• Flamenco, Flamenco

A couple weeks ago I invoked the concept of “pure cinema” in a blog post I wrote about Gentlemen Prefer Blondes. As defined by Alfred Hitchcock, pure cinema refers to a director’s ability to communicate meaning through the orchestration of all aspects of filmmaking, not just storytelling or dialogue. I thought of this concept again last week when I watched Flamenco, Flamenco, a 2010 performance documentary that opens at the Gene Siskel Film Center this Friday for a weeklong run. The film consists exclusively of dances and musical performances—there are no interviews or prefatory sequences, and even the Spanish-language songs are presented without subtitles. Yet director Carlos Saura and cinematographer Vittorio Storaro (who shot Apocalypse Now, Warren Beatty’s Reds, and many films for Bernardo Bertolucci) tell us plenty about flamenco culture through their use of lighting, framing, color, and camera movement. I may be lukewarm about the movie as a whole (my enjoyment of flamenco music starts to flag after a half hour, making a 96-minute movie something of a slog), though I admired Saura in his quest for pure cinema.

Does it make any difference that I haven’t seen any other movies by this noted Spanish director? Readers generally expect film critics (and not without cause) to provide sufficient background information on the films and filmmakers they discuss—to deliver an informed opinion rather than a purely subjective one. I wonder, though, if this attitude doesn’t prevent critics (and, by extension, audiences) from exploring areas of cinema outside their comfort zones. If a critic can’t provide an informed opinion then why should he or she provide one at all, especially when the Internet allows readers to find information on practically any movie? For one reason, there’s a difference between information and criticism: even if a critic isn’t in a position to have the last word on a film, he or she can still add to the conversation by commenting on aspects of the filmmaking he or she feels qualified to address. For another reason, when critics challenge themselves to engage with unfamiliar subjects they can have the positive effect of encouraging their readers to do the same. This is why I periodically write on the cinemas of India, South America, and central Asia—not because I’m especially qualified to do this, but to remind people (not least myself) of the incredible diversity of film art.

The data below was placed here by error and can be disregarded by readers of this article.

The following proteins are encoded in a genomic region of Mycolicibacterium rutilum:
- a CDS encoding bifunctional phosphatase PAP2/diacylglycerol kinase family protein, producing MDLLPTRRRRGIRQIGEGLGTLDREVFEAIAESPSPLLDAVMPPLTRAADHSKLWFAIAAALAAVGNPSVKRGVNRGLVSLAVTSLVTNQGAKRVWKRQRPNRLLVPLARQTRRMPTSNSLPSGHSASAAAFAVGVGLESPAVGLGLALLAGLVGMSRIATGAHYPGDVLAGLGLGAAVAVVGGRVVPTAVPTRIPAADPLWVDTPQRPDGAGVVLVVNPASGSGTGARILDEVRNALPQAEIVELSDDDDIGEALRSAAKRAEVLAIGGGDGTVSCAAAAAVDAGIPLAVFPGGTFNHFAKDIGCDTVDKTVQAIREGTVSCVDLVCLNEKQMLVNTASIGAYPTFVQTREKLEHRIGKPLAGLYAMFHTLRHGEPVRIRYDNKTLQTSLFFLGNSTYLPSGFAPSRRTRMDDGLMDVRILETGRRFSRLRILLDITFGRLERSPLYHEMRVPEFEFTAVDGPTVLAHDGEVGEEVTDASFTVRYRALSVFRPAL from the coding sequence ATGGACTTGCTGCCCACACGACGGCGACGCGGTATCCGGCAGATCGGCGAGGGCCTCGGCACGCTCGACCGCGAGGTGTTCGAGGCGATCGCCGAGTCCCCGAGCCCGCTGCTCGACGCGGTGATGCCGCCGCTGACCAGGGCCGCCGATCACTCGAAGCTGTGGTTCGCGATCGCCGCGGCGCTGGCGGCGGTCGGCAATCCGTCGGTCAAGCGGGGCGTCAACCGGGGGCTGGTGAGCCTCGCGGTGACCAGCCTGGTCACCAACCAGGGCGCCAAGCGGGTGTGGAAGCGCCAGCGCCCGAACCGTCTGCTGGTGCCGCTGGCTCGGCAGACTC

Implicit in the concept of pure cinema is the belief that film art can succeed entirely on its own terms, no background information required. On the basis of Flamenco, Flamenco, I’d guess that Saura agrees with this idea. Not only does he refrain from contextualizing the performances we see in the film (apart from captions identifying the performers and song titles), but he encourages us to approach them on an abstract level. Consider the film’s meticulous lighting setups, which use artificial means to re-create the look of dawn, dusk, and moonlight. Saura considers flamenco culture at all times of day, and in so doing renders it literally “timeless.” And by refusing to subtitle the song lyrics, Saura demands that viewers intuit their content through the performers’ expressive body language. These aspects of Flamenco, Flamenco point to another belief inherent in “pure cinema”—that filmmakers can achieve immortal insights through the fleeting instants they record.